The story of Ms. Huhtanen was not unique. Another, an even more complicated wartime Finnish example not mentioned in Kurko’s memoirs was Viljo Heinonen, who originally fought on the White Russian side, but ended in Bolshevik captivity and was forcibly drafted to the Red Army. He was sent to the Polish front, and eventually ended up in internment camps in East Prussia and Bavaria. Upon his return to Finland in 1924, Heinonen also published his memoirs under the title “Kaksi vuotta kuolleena” (“Dead for two years”).
By the summer, the Polish forces had to fall back as Semyon Budyonny’s 1st Cavalry Army (Konarmiya) launched its attack. Bulak’s forces withdrew together with the main army, joining the Polish counteroffensive during the “Miracle of Vistula”. As the Polish army began to push the invading Soviets back, Bulak’s division was involved in heavy fighting against the Red cavalry north of Lwów. Kurko’s memoirs describe the battle as a chaotic inferno of artillery and machine-gun fire, revealing the stress of the men who, even in the middle of the fighting, attempt to drown their fear in alcohol. Simultaneously, Kurko’s recollections also reveal his wild, absolute delight in killing. The intensity of his experience is emphasized by the fact that Kurko’s narrative shifts from the past tense to the present, as if he was once again personally living through these wartime events:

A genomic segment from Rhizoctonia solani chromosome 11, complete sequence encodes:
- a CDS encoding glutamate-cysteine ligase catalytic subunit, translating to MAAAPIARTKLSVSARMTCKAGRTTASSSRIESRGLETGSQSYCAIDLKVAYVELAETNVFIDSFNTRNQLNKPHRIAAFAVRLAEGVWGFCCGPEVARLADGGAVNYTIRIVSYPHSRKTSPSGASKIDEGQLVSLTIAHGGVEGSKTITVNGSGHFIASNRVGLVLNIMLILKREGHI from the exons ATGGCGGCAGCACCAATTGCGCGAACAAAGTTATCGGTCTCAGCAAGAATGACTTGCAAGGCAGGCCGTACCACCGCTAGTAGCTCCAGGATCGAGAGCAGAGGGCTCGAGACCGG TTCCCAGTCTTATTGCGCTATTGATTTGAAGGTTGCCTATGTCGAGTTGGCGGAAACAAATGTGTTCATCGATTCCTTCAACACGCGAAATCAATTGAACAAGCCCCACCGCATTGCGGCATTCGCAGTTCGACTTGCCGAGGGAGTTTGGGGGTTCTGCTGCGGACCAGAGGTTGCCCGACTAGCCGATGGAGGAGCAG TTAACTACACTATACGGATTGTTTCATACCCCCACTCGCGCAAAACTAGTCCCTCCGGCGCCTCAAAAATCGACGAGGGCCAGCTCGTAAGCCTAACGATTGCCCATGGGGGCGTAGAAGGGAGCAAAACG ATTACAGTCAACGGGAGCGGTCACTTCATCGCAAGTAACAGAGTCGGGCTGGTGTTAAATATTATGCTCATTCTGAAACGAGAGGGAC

“Orders are shouted, and our machine-gun starts its concerto, together with the rifles in the neighboring foxholes. Our rapid fire sends Budyonny’s Cossacks back to meet their ancestors. The ground trembles beneath the hoof-beats. Budyonny’s troopers charge, the Cossack caps and gleaming sabers visible from behind the mist, and we can already hear their crude Russian curses. We throw grenades, and our machine-gun continues its steady chattering. There are three men left in our foxhole; the German, Schultz, is dying after getting a bullet through his mouth. Crossing his hands and whispering something, he collapses. Rage takes over the survivors. Let’s kill as many enemy men as possible. From behind, we hear a savage war cry. Suddenly, Polish cavalrymen rush past us, and behind them, the infantrymen. One of them throws us a bottle of vodka, which we finish immediately.”
“We capture a small village, with nearly all of the buildings wrecked. From one garden, we find bodies of dead civilians, a few women among them. Many of them are horribly mutilated, showing the humanity of the Red Kingdom of Heaven. The Poles bite their teeth together and swear revenge. I’m hungry, and decide to go to the basement of one house to look for potatoes. There’s a long howl, and I prepare to defend myself, but I notice that it’s only the dog of the house, hiding in the basement… Outside, I meet a Polish soldier eating bread and American canned meat. He promises half of his rations to me, and they instantly disappear in my hungry mouth.”
By the mid-August, the Polish counteroffensive started, and within a week, all the Soviet armies were in full retreat, with the entire front of the Red Army completely routed. As the tide of the war turned once again in Poland’s favour, Bulak’s division and the Finnish volunteers participated in the conquest of Pińsk. Finally, in September, Lenin sued for peace, and the Polish-Soviet armistice negotiations began. For Kaarlo Kurko, however, the war was not over yet.